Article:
From great silence to loud booming: The changing face of senior care
Mr. Fuller was right on the money when he made that comment, although it’s unlikely he was talking about long-term care. He might as well have been; our future is going to be very different from the landscape we have come to know and anticipate. We have largely been serving The Greatest Generation, who came of age during the Depression and World War II, who are now more than 88 years old.
Those known as the Silent Generation—born between 1925 and 1945—who are now currently 67 to 87 years old, are also our customers. Although more and more Silents will continue to live in our communities as they surpass 80, the Boomers—the oldest of whom are now 66, will also begin to look at what we now call LTC services.
Many Boomers have gotten to know our services because they are the adult children of our residents. And many are or will be faced with managing chronic illness, which can lead to their needing assistance in their late 60s or early 70s. So will the Boomers want to age differently from the Greatest Generation and the Silents?
The answer is yes. And we know something about the ways they will be different. For one thing, owing to both desire and economic necessity, many of them want to continue to work later in life. Older workers are staying on the job and are more vocal about wanting to stay in their homes and communities, offering an opportunity for operators to expand service beyond their own bricks and mortar. And their homes are not always unigenerational.
Sometimes there are multiple generations sharing the home—and members of this household will interact with LTC providers in different ways—sometimes helping an older resident in making the decision to move, sometimes as a member of a care team when a family member is in rehab and sometimes, if our doors are open, using programming that is open to people of all ages.
Once they make the decision to move to an LTC setting, Boomers are so accustomed to being connected—through both active social engagement and technology—that they are likely to demand the ability to stay involved both inside and out. They have strong and diverse preferences for music, food, personal space design and activities and expect these desires to be met, regardless of whether they are unique in the community. They will want to be able to influence life in the community, so resident councils are likely to be strong and demanding. And they will want to stay in touch with their friends and families.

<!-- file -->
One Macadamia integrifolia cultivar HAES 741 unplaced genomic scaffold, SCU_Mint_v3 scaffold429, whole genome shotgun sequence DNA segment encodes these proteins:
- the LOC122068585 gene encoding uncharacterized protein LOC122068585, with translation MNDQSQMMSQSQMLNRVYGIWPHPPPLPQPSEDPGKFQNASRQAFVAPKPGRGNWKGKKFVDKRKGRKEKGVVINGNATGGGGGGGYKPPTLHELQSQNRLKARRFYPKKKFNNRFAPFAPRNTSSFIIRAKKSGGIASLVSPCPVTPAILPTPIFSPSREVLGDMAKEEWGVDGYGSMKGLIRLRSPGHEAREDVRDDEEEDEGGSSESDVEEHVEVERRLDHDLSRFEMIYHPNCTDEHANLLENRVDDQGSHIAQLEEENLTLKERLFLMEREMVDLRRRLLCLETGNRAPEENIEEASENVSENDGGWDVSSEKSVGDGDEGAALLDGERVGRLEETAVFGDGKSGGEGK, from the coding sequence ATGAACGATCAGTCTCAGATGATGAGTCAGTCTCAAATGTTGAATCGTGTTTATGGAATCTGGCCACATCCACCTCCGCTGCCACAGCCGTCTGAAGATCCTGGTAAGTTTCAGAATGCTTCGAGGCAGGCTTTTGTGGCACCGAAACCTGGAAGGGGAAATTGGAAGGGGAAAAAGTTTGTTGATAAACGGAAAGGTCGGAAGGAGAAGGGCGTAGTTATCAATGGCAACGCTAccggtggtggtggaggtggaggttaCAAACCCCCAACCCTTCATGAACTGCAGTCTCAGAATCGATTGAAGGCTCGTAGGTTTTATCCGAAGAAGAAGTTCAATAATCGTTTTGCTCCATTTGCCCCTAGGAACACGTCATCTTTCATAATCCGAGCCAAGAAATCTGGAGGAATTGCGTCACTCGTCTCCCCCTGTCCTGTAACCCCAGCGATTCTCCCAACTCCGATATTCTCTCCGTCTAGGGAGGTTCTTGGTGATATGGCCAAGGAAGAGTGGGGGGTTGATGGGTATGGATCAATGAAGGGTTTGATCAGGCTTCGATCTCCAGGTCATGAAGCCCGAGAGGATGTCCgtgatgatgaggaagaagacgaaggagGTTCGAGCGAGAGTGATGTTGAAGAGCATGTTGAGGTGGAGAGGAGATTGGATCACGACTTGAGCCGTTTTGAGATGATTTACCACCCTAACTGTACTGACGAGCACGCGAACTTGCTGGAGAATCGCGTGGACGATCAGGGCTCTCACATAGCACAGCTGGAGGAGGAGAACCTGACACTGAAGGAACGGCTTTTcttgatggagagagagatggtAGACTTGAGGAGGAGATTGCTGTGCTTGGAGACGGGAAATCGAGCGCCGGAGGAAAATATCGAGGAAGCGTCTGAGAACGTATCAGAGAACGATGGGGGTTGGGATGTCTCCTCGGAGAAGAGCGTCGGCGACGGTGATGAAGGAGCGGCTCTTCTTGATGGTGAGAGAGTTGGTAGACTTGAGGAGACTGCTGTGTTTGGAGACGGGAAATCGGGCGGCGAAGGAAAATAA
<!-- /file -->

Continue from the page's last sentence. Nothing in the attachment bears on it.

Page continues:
And yes, they will expect to continue to be sexually active and enjoy a cocktail in the evening—two issues that have stirred controversy in long-term living for some time. They will not accept the idea of having to ask permission for these activities and will be outraged at the idea that there is any reason to limit them. Training staff to recognize that enjoyment and engagement with life often includes these activities, and there is no particular reason to limit them among competent elders, will be essential.
How to determine competency and continue to be respectful and person-centered will require sensitive training. In these cases, remembering the preferred view concepts can be very helpful. Many Boomers will not see themselves as old and will have difficulty accepting this challenge to their preferred view. Autonomy, independence, freedom—concepts that were key components of their cultural experience—figure strongly in their view of themselves and are difficult to relinquish.
To help them stay independent and engaged, supporting Boomers as they struggle with multiple chronic conditions, either in an LTC setting or by service provided outside of it, and how these medical challenges interfere with their desires for an active and engaged lifestyle, will be the big opportunity of the future.
Technology will figure heavily in this equation, for Boomers have embraced all things technological and know that it may hold the key for their continued quality of life. Social engagement, especially, can be enhanced by technology and communities will need to be fully wired and ready to accommodate the heavy demands of round-the-clock connectedness. Medically, too, services like remote sensor monitoring of blood sugar levels, heart conditions and more, will figure prominently in making the Boomers’ later life more convenient and healthy.
In short, the 78 million Baby Boomers (a group sometimes lamented as a burden on society, a challenge too great to meet) will offer those of us in long-term living the greatest opportunity for service innovation and improvement that we have ever seen. Creative and person-centered organizations, which can offer engaging and respectful options for aging, will realize growth beyond what has been possible in the past. Those who will succeed will have separated their know-how from their bed count. The future isn’t what it used to be—but it might be even better.
Judah L. Ronch, PhD, is the Dean of and a professor at the Erickson School, University of Maryland Baltimore County, which offers undergraduate and Master’s degrees in Management of Aging Services as well as online and live Executive Education programs and customized industry training. He can be reached at Ronch@UMBC.edu.
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